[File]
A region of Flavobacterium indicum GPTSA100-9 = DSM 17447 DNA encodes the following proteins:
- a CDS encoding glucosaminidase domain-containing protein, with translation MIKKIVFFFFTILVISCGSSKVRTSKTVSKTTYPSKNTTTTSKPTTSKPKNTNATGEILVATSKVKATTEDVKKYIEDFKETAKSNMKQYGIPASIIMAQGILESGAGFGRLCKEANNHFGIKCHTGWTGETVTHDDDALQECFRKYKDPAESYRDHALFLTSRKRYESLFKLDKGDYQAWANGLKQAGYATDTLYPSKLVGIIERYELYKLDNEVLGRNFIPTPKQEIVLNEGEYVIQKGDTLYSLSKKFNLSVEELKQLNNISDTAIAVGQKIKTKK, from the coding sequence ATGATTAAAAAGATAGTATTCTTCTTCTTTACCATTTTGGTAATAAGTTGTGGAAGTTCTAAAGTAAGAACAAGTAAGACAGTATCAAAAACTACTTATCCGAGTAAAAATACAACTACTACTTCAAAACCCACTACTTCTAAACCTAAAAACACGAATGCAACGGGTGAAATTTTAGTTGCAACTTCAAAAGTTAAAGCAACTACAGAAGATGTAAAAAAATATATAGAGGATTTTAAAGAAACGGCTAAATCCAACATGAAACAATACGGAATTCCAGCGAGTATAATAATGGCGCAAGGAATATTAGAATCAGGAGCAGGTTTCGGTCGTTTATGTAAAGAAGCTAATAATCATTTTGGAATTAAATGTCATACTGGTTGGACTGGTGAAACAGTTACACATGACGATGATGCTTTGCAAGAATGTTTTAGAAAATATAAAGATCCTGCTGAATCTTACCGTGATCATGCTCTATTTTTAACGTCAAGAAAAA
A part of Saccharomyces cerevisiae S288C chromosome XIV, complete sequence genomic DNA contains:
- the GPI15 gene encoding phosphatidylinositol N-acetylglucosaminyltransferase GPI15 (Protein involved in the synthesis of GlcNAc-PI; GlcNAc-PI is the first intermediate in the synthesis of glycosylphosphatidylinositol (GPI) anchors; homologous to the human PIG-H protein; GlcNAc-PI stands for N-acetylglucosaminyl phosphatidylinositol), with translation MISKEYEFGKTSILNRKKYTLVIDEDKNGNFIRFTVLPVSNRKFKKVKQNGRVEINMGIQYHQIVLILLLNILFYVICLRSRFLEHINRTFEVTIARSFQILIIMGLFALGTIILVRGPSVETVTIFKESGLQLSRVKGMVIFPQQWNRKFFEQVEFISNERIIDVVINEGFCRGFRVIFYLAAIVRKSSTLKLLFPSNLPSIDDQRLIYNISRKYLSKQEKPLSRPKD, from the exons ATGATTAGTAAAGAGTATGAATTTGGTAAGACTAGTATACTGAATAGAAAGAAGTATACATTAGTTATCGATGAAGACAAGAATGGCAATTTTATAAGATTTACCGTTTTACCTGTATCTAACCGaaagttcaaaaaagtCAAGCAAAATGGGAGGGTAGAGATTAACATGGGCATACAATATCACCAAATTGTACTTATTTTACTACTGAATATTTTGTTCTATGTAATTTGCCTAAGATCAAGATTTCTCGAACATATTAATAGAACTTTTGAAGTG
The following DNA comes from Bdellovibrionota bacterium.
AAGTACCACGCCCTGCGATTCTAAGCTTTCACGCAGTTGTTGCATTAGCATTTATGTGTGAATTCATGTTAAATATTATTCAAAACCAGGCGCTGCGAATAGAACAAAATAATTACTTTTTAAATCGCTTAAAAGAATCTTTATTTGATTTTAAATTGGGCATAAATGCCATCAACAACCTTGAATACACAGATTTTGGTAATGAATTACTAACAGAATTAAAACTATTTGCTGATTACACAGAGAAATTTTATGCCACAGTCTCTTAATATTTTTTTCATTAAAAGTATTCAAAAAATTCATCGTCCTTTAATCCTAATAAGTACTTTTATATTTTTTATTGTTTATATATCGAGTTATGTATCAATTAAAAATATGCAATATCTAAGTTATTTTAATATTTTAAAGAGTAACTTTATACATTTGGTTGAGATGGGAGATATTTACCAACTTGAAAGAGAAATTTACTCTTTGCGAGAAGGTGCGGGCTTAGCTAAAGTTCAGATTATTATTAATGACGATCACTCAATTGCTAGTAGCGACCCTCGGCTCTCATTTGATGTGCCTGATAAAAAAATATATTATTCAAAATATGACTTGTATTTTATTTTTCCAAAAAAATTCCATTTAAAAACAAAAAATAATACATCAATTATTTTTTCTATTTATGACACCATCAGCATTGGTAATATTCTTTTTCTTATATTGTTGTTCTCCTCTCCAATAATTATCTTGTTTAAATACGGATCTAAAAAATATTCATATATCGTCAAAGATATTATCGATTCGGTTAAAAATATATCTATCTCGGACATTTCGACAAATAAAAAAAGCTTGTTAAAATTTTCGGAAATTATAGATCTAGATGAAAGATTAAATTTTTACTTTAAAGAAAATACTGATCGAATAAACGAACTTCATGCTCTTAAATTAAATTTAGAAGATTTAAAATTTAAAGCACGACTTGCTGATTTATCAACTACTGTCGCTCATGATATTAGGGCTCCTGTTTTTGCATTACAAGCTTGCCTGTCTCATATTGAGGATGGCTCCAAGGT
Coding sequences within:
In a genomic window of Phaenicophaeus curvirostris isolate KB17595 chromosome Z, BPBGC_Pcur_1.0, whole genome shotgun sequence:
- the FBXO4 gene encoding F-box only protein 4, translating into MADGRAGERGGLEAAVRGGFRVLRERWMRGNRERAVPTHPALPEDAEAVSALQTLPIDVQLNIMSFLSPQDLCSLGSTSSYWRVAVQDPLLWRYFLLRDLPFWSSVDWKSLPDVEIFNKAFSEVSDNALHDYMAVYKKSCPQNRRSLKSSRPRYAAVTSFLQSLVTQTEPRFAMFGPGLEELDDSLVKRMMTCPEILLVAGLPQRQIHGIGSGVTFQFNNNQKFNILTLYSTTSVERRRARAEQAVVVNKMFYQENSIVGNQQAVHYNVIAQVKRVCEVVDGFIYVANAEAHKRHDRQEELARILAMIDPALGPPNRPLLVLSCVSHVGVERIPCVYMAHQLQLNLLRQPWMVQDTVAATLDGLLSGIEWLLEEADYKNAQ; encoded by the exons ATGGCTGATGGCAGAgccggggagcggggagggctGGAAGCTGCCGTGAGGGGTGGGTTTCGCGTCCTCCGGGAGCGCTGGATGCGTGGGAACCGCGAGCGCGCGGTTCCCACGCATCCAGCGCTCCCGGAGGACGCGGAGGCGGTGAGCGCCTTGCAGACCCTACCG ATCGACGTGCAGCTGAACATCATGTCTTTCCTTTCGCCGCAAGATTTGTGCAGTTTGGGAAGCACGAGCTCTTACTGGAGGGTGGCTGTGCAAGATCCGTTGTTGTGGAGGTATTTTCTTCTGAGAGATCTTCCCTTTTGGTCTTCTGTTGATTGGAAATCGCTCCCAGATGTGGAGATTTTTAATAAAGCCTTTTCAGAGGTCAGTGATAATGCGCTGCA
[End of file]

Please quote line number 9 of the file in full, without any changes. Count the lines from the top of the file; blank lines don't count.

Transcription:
- the FBXO4 gene encoding F-box only protein 4, translating into MADGRAGERGGLEAAVRGGFRVLRERWMRGNRERAVPTHPALPEDAEAVSALQTLPIDVQLNIMSFLSPQDLCSLGSTSSYWRVAVQDPLLWRYFLLRDLPFWSSVDWKSLPDVEIFNKAFSEVSDNALHDYMAVYKKSCPQNRRSLKSSRPRYAAVTSFLQSLVTQTEPRFAMFGPGLEELDDSLVKRMMTCPEILLVAGLPQRQIHGIGSGVTFQFNNNQKFNILTLYSTTSVERRRARAEQAVVVNKMFYQENSIVGNQQAVHYNVIAQVKRVCEVVDGFIYVANAEAHKRHDRQEELARILAMIDPALGPPNRPLLVLSCVSHVGVERIPCVYMAHQLQLNLLRQPWMVQDTVAATLDGLLSGIEWLLEEADYKNAQ; encoded by the exons ATGGCTGATGGCAGAgccggggagcggggagggctGGAAGCTGCCGTGAGGGGTGGGTTTCGCGTCCTCCGGGAGCGCTGGATGCGTGGGAACCGCGAGCGCGCGGTTCCCACGCATCCAGCGCTCCCGGAGGACGCGGAGGCGGTGAGCGCCTTGCAGACCCTACCG ATCGACGTGCAGCTGAACATCATGTCTTTCCTTTCGCCGCAAGATTTGTGCAGTTTGGGAAGCACGAGCTCTTACTGGAGGGTGGCTGTGCAAGATCCGTTGTTGTGGAGGTATTTTCTTCTGAGAGATCTTCCCTTTTGGTCTTCTGTTGATTGGAAATCGCTCCCAGATGTGGAGATTTTTAATAAAGCCTTTTCAGAGGTCAGTGATAATGCGCTGCA